A Phenomenon of High-speed Trading

Published: 2021-06-17 10:11:17
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Ethical Issues with High-Speed Trading
In today’s world, it seems as though the goal is to make as much of a profit/gain as you can – no matter how it is done – legal or illegal, ethical or unethical, etc. One way to make a few bucks is to invest, whether it be in stocks/ publically buying shares of a company, ETFs, bonds, futures, cryptocurrency, etc. While it was always done by humans in the past, the advancement of technology now allows supercomputers/robots to buy and sell thousands of shares in less than a second, and therefore get ahead of and make more than others: a concept known as high-frequency or high-speed trading. These artificial intelligence machines are basically told to buy low and sell high (the Warren Buffet philosophy), so whenever a stock price drops or rises a bit, they are purchased or sold immediately – this happens millions of times a day. They are programmed by brilliant math gurus who, almost all of the time, do not know a thing about the companies that these computers are buying and selling shares of. The most intriguing part is that the supercomputers’ coding is kept a secret, and the general idea of high-frequency trading is not known to people outside of the business. This now raises a question of ethicality within this industry.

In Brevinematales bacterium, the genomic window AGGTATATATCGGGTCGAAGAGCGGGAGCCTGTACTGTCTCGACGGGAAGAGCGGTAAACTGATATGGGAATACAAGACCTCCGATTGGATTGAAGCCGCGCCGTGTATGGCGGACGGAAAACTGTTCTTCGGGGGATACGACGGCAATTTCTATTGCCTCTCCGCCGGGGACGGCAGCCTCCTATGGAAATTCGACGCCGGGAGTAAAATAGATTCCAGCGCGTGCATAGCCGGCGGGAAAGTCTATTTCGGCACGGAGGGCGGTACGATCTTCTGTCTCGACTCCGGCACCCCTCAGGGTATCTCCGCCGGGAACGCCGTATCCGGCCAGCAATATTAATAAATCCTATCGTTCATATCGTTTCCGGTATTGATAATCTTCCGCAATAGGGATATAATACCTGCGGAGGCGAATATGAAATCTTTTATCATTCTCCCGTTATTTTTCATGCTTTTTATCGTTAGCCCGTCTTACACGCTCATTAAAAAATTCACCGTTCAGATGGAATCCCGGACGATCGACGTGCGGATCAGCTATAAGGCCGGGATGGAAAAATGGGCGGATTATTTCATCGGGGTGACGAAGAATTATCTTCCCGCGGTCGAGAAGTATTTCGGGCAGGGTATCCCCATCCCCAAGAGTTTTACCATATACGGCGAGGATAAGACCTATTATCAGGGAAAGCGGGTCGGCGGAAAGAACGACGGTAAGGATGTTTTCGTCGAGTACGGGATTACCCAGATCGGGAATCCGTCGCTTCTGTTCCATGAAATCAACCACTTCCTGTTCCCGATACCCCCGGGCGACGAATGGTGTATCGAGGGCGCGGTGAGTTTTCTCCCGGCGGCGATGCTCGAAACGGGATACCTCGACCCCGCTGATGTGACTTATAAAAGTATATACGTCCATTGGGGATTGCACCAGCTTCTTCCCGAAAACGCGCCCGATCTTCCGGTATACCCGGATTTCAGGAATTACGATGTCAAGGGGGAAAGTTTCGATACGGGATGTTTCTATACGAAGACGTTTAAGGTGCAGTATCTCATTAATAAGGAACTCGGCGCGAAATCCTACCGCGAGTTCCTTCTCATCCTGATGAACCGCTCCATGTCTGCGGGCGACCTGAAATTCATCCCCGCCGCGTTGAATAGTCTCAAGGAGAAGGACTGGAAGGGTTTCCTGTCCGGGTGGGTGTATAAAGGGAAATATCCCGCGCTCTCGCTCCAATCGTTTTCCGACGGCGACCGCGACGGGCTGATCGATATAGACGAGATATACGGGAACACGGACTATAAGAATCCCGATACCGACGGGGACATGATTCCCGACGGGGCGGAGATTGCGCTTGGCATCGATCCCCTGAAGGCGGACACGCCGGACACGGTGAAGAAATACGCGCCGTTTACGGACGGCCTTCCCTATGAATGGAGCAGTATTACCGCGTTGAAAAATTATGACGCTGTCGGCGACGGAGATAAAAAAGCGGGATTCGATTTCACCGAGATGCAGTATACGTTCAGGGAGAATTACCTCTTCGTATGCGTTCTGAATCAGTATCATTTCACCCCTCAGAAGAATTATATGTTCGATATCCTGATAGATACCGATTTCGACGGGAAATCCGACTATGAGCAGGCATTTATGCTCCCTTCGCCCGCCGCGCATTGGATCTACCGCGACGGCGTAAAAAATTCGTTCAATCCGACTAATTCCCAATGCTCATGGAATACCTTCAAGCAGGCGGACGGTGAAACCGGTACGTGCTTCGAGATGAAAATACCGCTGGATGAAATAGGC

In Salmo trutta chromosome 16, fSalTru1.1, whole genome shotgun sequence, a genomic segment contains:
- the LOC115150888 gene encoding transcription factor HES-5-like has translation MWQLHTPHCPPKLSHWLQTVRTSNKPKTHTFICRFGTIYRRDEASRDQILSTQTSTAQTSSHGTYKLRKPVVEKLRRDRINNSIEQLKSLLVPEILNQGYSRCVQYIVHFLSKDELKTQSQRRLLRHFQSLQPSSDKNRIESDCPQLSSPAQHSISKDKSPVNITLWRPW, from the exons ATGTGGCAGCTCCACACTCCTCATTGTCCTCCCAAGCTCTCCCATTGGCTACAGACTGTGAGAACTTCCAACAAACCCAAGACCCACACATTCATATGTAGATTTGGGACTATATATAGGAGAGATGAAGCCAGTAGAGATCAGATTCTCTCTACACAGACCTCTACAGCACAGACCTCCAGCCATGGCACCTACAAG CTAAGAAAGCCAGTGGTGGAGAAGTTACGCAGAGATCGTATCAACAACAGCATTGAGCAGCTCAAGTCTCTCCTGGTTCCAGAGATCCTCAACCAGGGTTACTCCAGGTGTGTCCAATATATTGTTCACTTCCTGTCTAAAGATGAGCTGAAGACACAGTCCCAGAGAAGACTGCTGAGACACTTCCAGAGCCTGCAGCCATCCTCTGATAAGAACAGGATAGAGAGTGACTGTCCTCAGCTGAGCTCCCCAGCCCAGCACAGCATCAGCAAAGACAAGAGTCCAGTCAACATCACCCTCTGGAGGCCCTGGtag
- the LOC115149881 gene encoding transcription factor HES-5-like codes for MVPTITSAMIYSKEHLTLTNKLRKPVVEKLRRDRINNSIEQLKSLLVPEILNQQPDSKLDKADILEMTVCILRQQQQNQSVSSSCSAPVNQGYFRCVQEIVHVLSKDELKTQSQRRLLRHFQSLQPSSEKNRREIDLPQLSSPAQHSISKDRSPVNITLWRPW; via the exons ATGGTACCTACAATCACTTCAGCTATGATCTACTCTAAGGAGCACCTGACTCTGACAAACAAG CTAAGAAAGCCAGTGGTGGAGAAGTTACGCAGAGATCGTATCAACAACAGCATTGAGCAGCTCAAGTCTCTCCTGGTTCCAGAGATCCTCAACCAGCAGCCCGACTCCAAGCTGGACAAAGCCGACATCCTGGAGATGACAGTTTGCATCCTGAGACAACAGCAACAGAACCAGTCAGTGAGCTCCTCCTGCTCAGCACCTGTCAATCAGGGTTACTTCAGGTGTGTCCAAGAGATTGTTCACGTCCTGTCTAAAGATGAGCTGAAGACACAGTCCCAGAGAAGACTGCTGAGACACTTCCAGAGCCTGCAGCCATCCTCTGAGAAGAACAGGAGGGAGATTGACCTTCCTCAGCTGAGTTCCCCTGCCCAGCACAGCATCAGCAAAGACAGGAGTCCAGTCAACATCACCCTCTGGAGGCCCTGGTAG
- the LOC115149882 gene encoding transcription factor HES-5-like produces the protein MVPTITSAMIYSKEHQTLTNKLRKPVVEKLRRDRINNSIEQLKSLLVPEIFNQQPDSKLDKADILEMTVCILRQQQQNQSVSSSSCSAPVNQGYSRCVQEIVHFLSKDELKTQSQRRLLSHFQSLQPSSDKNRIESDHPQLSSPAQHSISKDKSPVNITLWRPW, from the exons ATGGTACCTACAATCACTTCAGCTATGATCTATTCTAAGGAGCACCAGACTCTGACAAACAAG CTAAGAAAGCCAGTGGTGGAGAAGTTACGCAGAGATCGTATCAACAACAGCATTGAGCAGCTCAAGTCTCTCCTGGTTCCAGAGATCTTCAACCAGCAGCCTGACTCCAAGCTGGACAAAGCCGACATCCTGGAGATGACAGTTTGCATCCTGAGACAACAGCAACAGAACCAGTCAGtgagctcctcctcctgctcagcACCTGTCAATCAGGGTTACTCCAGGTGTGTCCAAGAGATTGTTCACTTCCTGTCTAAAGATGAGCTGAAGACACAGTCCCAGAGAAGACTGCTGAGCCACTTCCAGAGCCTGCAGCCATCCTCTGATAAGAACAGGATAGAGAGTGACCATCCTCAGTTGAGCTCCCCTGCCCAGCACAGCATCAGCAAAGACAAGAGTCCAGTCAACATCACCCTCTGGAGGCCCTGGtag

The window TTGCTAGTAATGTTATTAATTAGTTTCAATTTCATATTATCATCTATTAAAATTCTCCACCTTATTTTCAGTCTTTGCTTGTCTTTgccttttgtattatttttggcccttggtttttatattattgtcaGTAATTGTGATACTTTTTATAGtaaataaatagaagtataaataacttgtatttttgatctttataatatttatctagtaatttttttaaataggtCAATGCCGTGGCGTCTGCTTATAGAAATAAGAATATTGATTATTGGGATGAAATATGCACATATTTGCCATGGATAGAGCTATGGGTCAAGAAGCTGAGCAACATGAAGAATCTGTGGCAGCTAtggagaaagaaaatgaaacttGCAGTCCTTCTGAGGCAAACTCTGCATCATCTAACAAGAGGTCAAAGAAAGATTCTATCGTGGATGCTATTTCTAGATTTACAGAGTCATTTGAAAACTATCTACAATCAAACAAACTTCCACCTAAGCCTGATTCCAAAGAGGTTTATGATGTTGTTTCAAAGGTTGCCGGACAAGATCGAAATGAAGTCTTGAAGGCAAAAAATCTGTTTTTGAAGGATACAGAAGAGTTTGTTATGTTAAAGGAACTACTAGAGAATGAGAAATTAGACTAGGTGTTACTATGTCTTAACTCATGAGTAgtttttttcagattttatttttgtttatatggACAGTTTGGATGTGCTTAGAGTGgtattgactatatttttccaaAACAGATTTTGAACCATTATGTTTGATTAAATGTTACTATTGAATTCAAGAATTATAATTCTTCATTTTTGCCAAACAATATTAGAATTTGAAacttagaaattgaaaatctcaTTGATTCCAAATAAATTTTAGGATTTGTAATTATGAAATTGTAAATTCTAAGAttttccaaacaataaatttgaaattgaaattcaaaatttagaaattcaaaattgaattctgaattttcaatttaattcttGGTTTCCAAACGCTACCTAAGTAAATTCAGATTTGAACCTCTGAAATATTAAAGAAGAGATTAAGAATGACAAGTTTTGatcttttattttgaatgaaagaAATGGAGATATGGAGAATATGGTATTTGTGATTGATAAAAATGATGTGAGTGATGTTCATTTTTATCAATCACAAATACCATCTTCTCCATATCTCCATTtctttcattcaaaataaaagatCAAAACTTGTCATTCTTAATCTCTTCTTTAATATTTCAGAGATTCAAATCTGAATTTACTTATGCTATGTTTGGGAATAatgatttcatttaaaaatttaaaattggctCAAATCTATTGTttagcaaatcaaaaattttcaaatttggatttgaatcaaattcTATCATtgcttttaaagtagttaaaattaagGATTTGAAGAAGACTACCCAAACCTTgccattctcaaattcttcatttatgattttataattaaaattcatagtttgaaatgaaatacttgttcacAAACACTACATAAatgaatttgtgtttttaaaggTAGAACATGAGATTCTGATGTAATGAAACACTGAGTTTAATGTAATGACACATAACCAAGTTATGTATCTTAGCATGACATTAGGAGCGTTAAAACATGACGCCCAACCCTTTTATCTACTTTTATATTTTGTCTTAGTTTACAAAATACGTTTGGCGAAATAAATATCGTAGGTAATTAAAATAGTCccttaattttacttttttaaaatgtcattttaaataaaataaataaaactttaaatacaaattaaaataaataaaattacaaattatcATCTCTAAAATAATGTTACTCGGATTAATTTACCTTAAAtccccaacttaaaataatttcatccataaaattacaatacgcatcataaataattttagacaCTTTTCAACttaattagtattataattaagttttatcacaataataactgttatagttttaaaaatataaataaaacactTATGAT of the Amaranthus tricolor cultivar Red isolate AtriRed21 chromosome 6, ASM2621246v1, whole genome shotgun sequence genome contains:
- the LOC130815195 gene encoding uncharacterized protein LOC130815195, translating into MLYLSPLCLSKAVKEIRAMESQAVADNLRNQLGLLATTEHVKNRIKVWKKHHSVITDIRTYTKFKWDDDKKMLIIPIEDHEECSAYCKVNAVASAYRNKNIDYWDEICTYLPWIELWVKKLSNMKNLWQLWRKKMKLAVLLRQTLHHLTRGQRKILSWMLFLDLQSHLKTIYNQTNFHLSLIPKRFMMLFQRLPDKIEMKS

There are multiple stakeholders in this situation, such as the people who are involved in high-frequency trading, or the primary stakeholders, like Manoj Narang, the CEO/founder of Tradeworkx, folks who are involved in the financial world but are against this type of trading, such as Joe Saluzzi of Themis Trading LLC and senator Ted Kaufman, and finally, regular folks, or the secondary stakeholders, who want to invest their money for retirement, college/some form of further education, and personal gain, like myself. The central technical problem in this case is that people are using robots and supercomputers to trade thousands of shares in a millisecond and therefore making a significantly larger profit compared to people who do not have the means to trade like this. High-speed traders are getting very far ahead of others due to an advantage they possess in technology. There is a concept that was briefly mentioned in the 60 Minutes special called electronic front running, which involves a high-frequency trading firms such as Manoj Narang’s Tradeworkx getting ahead of a large client order due to the advancement of technology. The share price of a particular stock can rapidly change as soon as such a large order is placed by these firms. This puts people such as those investing in a mutual fund for retirement, for example, at a bit of a disadvantage – they do not, nor do their fund managers, have the means to compete with high-frequency trading machines and companies.